Roaster Interviews: Jasper of The Barn

For Everyone | 23 October 2018

Next up in our ongoing series of Coffee Roaster interviews is Jasper De Clerck - Head Roaster @ The Barn in Berlin. Photo credit The Barn.

Tell us about you and your role.

My name is Jasper and my role is Head of production and roasting at The Barn.

This means I am responsible for everything roasting and production related. I manage our production team of 6 people (2 roasters and 4 packers and dispatchers). Here I make sure everything runs smoothly, from packing coffee through to dispatch. I manage our stock and make sure everything that we need for packing and dispatch is ordered.

Furthermore I am responsible for everything roasting related. I profile all the new coffees, organize our QC team and make sure all our roasts are as consistent as possible. I participate in our green buying and am in the progress of setting up a green grading program for our roastery to see how our coffees perform over time.

I also keep an overview of the green stock in the roastery and move coffee whenever needed.

How did you get into roasting?

I was interested in roasting as soon as I got in to specialty coffee about 5 years ago but my interest really developed while working as Head Barista for Flight Coffee in New Zealand. I worked very closely with their Head Roaster and spent a lot of time in the roastery. Here I basically learned how to roast without actually roasting.

I extended my knowledge at home by reading books and magazines and listening to podcasts. When I moved back to Belgium I started working in a small specialty bar and roastery and got to put some of that knowledge into practice and learn how to roast on a 15kg Giessen. Because I wanted even more challenge and really dive into the roastery I applied for my current position at The Barn.

Talk us through a typical day.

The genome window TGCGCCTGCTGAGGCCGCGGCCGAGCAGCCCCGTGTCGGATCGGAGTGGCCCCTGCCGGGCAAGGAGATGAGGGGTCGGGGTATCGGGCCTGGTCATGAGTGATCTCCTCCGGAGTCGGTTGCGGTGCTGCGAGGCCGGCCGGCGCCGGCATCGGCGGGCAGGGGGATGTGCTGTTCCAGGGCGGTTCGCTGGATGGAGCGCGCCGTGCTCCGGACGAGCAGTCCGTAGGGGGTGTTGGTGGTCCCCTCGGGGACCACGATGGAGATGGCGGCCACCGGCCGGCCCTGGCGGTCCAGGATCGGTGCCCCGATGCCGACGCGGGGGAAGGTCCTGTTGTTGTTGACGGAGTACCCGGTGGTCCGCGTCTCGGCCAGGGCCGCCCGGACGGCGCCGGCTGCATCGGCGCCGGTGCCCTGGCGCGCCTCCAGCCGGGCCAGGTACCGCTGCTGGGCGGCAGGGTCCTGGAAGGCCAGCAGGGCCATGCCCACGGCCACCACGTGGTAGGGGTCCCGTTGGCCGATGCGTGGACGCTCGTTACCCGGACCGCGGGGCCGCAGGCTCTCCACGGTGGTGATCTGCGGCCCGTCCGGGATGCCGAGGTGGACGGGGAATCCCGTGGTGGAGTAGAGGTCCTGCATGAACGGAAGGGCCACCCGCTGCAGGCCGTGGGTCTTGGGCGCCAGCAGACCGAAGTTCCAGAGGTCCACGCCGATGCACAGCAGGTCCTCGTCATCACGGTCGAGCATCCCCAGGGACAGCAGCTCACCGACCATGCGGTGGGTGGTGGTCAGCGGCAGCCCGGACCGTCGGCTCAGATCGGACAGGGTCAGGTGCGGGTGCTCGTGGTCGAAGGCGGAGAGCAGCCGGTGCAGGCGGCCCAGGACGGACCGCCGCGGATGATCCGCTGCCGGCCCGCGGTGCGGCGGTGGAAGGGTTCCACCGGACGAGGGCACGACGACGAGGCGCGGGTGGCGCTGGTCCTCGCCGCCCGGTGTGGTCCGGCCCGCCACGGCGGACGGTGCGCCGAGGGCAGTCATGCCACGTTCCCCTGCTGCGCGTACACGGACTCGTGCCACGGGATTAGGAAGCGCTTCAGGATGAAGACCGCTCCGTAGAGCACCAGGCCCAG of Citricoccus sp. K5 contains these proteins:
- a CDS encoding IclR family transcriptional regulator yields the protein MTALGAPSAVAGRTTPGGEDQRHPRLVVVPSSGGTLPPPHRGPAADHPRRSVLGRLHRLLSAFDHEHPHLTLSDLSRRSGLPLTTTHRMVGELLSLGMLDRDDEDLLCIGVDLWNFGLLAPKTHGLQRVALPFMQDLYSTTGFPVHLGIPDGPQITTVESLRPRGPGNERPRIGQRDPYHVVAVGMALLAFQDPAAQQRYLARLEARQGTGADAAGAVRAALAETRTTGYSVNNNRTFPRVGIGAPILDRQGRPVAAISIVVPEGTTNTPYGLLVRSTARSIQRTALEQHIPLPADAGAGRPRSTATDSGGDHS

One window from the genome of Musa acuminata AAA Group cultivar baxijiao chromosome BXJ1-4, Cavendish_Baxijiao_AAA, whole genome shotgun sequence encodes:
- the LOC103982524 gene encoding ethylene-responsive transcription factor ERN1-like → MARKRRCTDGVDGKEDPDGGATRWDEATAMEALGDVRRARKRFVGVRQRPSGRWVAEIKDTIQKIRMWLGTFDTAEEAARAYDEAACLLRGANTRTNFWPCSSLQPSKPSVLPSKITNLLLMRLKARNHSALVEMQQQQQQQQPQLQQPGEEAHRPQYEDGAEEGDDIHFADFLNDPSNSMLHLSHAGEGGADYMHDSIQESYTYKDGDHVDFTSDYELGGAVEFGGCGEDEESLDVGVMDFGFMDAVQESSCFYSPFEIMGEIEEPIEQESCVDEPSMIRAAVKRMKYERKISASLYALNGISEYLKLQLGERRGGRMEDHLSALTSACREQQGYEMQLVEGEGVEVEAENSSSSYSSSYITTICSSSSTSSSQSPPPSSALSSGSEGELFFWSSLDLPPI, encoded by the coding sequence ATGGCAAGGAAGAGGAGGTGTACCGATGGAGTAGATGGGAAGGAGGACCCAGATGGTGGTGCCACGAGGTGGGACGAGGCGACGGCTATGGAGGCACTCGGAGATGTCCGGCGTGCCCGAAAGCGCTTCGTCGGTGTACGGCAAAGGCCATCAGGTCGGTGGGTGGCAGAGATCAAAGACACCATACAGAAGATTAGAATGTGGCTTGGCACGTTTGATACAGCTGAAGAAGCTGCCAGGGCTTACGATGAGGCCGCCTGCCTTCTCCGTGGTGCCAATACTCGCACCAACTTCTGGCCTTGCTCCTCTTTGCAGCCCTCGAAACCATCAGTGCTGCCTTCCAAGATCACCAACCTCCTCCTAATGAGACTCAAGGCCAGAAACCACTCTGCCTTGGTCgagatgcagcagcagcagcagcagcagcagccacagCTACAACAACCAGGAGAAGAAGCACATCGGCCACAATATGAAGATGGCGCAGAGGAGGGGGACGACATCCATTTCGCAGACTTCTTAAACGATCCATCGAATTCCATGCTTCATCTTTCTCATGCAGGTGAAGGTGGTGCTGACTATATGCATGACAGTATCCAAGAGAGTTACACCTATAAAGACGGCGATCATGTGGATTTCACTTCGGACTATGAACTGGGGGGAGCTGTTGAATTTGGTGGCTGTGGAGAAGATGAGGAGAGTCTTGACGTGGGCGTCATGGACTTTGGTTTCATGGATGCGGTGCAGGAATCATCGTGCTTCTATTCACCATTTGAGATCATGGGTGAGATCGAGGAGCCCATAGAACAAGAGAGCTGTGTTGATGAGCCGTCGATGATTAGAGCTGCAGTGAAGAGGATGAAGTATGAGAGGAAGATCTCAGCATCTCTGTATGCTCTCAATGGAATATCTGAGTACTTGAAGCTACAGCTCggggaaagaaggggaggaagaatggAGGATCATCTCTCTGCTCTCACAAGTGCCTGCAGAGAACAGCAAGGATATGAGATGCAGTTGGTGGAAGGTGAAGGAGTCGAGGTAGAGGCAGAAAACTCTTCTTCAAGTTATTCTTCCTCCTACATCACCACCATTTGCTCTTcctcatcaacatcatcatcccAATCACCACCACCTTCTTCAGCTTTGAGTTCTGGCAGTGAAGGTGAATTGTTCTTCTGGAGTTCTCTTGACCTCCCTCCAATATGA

My days are pretty different throughout the week. I roast 2 days a week and spend one or 2 days on QC, green grading, cleaning the roaster and in meetings. At least one day a week I also work in the packing or dispatch area.

On my roast days I come in at 7:15, plan my roasts for the day and by 8:00 I am roasting until 16:00/17:00, after that I clean the machine and pack down the station. On non-roast days I come in a bit later and set-up a quick production cupping with all the deviations and references from the previous 2 roast days. On Wednesdays we do a extended QC cupping with the team to make sure our roasts are on point and consistent.

What’s the best thing about your role?

Lots of different things. The people I work with and those that work in other parts of The Barn are all amazing and definitely one of the best things about this role. Also the amazing coffees I get to taste and profile and the feeling that I can share these with people all over the world.

What are the biggest challenges?

There are lots of challenges in roasting but some of the biggest ones are that you are working with an ever changing product in an ever changing environment so that makes consistency really hard. You have to be very focussed and on top of things to make sure every batch comes out the same so you can deliver a consistent product to your customers.

It is a lot easier to roast a great coffee once than to roast it amazing time and time again.

What advice would you give someone looking to get into roasting?

Stay educated about coffee and roasting by reading and listening to podcasts. But more importantly, learn how to taste and how these tastes relate to what is going on during the roasting process. Also, go to the gym, you will be lifting lots of heavy things.

If you weren’t a Roaster, what job would you be doing?

I would be a chef or a farmer somewhere up the mountains.

And finally…tell us about your most memorable cup of coffee.

My most memorable cup of coffee was definitely not the best cup, well it actually wasn’t a cup at all.

A couple of years ago I was travelling through the far north of Australia in some 4x4s with a group of friends. One morning we were camping out on this beautiful remote beach full of palm trees with mountains in the background. We were pretty low on drinking water so my friend didn’t want me to use it for my AeroPress.

Also all of our cups were left in the car of a friend who had to drive back to the city for an emergency. So basically I was stuck on this beach without water or cups for my coffee.

For me there was only one option. I climbed a coconut palm tree, cut off a young coconut, chopped a hole in it and emptied the water in to my camping stove. I brewed an AeroPress with the coconut water and then used the empty coconut as a cup.

The result was pretty bad and nearly undrinkable but I did enjoy that cup of coffee on that beautiful beach as much as possible!

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